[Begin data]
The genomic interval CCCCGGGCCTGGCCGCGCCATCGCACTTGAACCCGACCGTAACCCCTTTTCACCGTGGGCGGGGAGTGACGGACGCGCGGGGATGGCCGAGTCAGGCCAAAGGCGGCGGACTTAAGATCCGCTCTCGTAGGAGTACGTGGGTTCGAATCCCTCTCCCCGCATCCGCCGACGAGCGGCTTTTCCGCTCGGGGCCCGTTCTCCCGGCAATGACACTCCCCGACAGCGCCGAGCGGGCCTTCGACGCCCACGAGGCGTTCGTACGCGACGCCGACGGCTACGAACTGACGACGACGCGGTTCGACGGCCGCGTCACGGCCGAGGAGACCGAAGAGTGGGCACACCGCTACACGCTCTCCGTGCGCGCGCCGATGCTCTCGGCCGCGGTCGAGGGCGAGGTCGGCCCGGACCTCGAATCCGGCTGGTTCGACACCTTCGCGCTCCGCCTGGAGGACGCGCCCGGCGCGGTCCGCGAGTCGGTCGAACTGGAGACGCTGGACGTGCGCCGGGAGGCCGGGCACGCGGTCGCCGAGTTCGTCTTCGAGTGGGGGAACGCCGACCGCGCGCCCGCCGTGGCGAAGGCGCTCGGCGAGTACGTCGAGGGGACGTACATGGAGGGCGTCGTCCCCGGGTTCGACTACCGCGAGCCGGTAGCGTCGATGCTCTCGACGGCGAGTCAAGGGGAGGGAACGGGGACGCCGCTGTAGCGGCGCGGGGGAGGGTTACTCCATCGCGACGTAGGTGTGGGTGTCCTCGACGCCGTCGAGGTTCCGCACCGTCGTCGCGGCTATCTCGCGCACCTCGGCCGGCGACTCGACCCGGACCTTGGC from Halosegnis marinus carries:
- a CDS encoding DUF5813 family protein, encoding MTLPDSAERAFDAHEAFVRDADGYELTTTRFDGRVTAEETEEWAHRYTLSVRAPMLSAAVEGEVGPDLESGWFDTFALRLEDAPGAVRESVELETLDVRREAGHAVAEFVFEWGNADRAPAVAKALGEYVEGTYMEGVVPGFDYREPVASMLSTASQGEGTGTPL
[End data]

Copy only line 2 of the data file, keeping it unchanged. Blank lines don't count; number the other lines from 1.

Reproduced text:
- a CDS encoding DUF5813 family protein, encoding MTLPDSAERAFDAHEAFVRDADGYELTTTRFDGRVTAEETEEWAHRYTLSVRAPMLSAAVEGEVGPDLESGWFDTFALRLEDAPGAVRESVELETLDVRREAGHAVAEFVFEWGNADRAPAVAKALGEYVEGTYMEGVVPGFDYREPVASMLSTASQGEGTGTPL